When Lisa Davis’ home was burglarized in 2012 and 2013, this unfortunate experience stoked a fire in her to become more active. Today, Davis is a community activist based in Avalon Park. She is involved in organizing her immediate neighborhood’s block club, and she volunteers with Habitat for Humanity in Pullman and Rebuilding Together in the Englewood and Austin communities. She also works to improve the relationship between the Chicago Police Department and the Avalon Park community.

    Davis grew up in Avalon Park, where her parents purchased a building in the 1970s. She left to pursue career opportunities as an engineer, shifting into software, which morphed into IT. Davis returned to Avalon Park after her father died, to care for her mother and her parents’ building. She was set to move to the South Loop. However, she was challenged by her mother, who told her, “Why pay for something else, when this building is yours?” She stayed.

    Davis was having a quiet life until she suffered two burglaries in six months. She sought help from the police and was told to attend the beat meeting in her area. There the talk was to form block clubs to increase neighborhood activity and decrease criminal activity. Davis observed block clubs that operated near her and became involved in the block association. Finally, she and her neighbors formed a club on her block. They recently held a block party that was well attended—Davis said it attracted more children from the neighborhood than they knew were there.

    Her efforts are having a positive effect in the immediate area, encouraging neighbors to look out for each other, as illustrated by times like when she found a neighbor watering her garden for her.

    Lisa Davis is an example of what the late Bronzeville community organizer, Johnnie Owens, said about ordinary people doing extraordinary things.


  • Best at Helping Develop Generations of Happy Feet: Mayfair Arts Center

    Timing is everything.

    In 2020, Peggy Sutton was ready to retire and move to Arizona. She had held the role of Director of the Mayfair Academy of Fine Arts since 1978, but the pandemic had taken a toll, and enrollment was very low. 

    Mayfair had been a staple of the South Side since 1957. The academy was founded by acclaimed tap dancer Tommy Sutton, Peggy’s father. He learned the art of tap dance from Bill “Bojangles” Robinson; performed with the greats such as Count Basie, Cab Calloway, Nat King Cole and had a stint on Broadway with the hit, The Hot Mikado. Sutton started the dance school because while he was able to teach dance in Chicago, there was nowhere for his children or the children of his community to learn dance because of segregation. There proved to be demand for the school: enrollment skyrocketed from ninety kids to eight hundred over time. Well-known alumni of the Mayfair Academy of Fine Arts include former First Lady Michelle Obama, rapper-turned-actor Common, and actress Tempestt Bledsoe of The Cosby Show fame.

    Around the same time that Peggy Sutton was considering retirement, the Chicago Human Rhythm Project (CHRP) was contemplating relocation from its studios in the Fine Arts Building in the Loop due to costs. According to an interview Sutton gave to New City Stage, she called CHRP’s founding director, Lane Alexander, to say, “Hi, goodbye.” Alexander inquired about the fate of the Mayfair Academy building and in January of this year, CHRP moved its education center and arts incubator—the American Rhythm Center—to the Mayfair Academy and relaunched the building as the Mayfair Arts Center (MAC).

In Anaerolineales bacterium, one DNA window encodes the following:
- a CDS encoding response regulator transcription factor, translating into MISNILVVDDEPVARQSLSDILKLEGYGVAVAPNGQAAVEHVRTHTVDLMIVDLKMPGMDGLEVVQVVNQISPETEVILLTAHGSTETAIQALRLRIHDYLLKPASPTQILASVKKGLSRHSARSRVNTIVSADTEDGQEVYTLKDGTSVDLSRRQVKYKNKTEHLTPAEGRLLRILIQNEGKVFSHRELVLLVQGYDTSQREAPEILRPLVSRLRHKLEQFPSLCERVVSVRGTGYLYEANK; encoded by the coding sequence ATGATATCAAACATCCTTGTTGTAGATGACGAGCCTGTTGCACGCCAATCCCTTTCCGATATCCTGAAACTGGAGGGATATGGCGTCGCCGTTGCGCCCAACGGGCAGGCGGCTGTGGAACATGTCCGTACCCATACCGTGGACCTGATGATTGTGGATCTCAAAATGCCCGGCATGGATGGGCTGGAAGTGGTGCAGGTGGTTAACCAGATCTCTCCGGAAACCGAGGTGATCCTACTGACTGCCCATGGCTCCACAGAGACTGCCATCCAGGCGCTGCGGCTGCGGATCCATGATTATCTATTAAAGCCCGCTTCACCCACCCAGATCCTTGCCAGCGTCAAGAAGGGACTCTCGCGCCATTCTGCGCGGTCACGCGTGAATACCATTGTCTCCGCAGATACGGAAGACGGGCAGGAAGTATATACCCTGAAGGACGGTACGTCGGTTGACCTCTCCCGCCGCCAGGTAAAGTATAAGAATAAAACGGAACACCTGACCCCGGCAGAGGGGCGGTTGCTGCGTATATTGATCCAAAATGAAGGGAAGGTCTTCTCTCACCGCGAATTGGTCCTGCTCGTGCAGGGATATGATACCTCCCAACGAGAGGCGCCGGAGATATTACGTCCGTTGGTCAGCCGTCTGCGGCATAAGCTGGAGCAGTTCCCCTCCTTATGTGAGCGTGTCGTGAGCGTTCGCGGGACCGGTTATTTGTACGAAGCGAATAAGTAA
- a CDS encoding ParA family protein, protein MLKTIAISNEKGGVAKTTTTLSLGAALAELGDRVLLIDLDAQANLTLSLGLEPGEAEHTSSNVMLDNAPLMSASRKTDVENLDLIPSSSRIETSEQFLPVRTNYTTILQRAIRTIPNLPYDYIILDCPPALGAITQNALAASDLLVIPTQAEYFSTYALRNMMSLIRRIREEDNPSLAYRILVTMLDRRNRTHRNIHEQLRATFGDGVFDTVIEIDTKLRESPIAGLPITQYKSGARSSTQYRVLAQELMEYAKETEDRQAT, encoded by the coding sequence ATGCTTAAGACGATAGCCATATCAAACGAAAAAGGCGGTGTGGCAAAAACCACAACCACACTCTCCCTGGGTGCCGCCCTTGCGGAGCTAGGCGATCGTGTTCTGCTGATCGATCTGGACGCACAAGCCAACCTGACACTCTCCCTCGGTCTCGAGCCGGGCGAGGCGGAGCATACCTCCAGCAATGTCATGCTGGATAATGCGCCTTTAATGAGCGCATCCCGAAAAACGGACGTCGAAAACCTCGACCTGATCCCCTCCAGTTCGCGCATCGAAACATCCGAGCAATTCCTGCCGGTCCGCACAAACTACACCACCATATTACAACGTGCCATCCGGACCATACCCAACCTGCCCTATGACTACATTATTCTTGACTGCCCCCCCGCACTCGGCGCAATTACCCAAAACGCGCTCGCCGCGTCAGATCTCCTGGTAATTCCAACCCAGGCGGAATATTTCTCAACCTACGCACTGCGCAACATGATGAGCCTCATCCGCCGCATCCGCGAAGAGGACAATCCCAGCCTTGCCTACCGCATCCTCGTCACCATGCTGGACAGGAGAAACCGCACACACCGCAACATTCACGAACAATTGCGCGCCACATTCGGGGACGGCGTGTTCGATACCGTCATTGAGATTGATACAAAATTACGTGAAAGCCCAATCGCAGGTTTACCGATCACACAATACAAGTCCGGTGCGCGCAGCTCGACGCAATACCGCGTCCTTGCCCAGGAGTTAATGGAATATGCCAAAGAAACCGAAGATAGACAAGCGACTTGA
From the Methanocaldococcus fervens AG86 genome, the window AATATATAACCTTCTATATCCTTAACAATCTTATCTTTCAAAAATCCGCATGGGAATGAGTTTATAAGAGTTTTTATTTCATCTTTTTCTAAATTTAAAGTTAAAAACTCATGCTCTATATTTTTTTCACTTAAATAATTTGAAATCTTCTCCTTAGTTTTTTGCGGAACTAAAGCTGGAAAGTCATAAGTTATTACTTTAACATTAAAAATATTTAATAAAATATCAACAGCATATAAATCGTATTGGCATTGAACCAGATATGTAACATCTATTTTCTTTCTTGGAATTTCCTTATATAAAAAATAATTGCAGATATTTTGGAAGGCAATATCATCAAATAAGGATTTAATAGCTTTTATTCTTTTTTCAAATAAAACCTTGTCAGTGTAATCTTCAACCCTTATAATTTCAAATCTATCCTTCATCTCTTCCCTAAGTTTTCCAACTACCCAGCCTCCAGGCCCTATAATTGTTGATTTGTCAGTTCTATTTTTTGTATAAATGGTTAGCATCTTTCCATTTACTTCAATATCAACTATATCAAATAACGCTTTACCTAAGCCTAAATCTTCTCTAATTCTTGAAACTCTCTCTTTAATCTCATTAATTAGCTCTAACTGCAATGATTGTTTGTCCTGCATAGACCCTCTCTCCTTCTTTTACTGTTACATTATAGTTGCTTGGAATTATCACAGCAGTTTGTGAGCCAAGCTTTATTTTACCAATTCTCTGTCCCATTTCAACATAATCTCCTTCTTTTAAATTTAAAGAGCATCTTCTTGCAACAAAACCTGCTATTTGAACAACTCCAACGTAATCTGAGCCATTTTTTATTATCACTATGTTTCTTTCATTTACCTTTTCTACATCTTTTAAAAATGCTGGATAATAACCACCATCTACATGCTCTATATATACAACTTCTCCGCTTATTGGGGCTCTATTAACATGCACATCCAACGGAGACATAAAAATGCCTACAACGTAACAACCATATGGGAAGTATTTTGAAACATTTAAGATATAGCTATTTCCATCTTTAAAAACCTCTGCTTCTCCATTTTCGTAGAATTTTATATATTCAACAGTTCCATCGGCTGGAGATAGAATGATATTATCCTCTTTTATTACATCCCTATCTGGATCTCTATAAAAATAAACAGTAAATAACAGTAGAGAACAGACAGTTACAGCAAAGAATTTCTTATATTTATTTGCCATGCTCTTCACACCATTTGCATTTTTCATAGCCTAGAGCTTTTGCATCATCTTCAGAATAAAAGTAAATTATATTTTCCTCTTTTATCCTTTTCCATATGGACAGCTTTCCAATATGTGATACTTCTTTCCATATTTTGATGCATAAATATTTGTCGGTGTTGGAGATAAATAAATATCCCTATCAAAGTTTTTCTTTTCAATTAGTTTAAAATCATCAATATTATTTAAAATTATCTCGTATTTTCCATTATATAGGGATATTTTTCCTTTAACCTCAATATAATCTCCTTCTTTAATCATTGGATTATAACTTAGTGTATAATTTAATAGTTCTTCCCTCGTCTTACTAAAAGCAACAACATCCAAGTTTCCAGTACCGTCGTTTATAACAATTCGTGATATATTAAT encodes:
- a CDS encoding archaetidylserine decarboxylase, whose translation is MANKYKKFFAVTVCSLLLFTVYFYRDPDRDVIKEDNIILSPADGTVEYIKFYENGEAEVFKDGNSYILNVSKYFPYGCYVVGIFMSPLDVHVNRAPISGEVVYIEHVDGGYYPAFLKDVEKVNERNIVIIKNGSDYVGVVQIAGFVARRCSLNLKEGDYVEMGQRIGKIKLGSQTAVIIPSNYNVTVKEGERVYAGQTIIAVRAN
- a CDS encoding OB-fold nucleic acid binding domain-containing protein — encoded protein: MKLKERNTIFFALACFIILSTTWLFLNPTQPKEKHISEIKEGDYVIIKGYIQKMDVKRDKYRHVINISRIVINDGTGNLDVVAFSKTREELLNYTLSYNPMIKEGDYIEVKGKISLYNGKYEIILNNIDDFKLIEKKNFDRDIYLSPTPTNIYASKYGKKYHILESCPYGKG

In late July, I spoke with Alexander, who is also a tap dancer, choreographer, and teacher, as well as his team: program manager and former cast member of the Chicago Lion King production Kelli David-Low and  Chicago Human Rhythm Project artistic director and acclaimed tap dancer, Jumaane Taylor.

    I learned that the Chicago Human Rhythm Project is essentially a massive, collaborative art’s  organization, with five core programs. The MAC serves as a public dance space and arts incubator, and keeps true to its Mayfair Academy roots by offering dance classes. Additionally, according to their website, they provide business development services and subsidized space for classes, rehearsals, informal performances and special events for small to medium-sized nonprofit arts organizations and independent artists. 

    Rhythm World is one of CHRP’s oldest brands and is a summer tap dance festival.

    CHRP also hosts Stomping Grounds, a two-month, city-wide festival showcasing percussive arts, such as African dance, flamenco, Mexican folklore, Irish dance, Indian Bharatanatyam, Kathak—all the people who strum with their feet. We All Got Rhythm is another core program, an arts education project that teaches students artistic skills, enhances social and emotional learning, and helps foster a “lifelong engagement with the arts.” Finally, Stone Soup Rhythm is a collective of emerging and established tap dancers. According to the site, the name Stone Soup Rhythms refers to a European fable in which a wayfaring stranger brings a small village together to create a communal feast by enticing each member to add a unique ingredient. 

    Northside Southside Oneside, a dance programming series hosted by CHRP at the MAC, which is what got it on my radar: I received marketing materials at my home and wanted to check it out.

    This six-month series of free classes and performances has the goal of reintroducing the community to the MAC. The hope is that this program will continue for a second and third year, depending on grant funding. The final class of the year is October 16th. Come out to watch the performances or even join in on the fun.

    Mayfair Arts Center, 8701 S. Bennett Ave. Monday–Thursday, 9am–8pm; Saturday, 9am–5pm; closed Sundays and Fridays. (312) 922-1272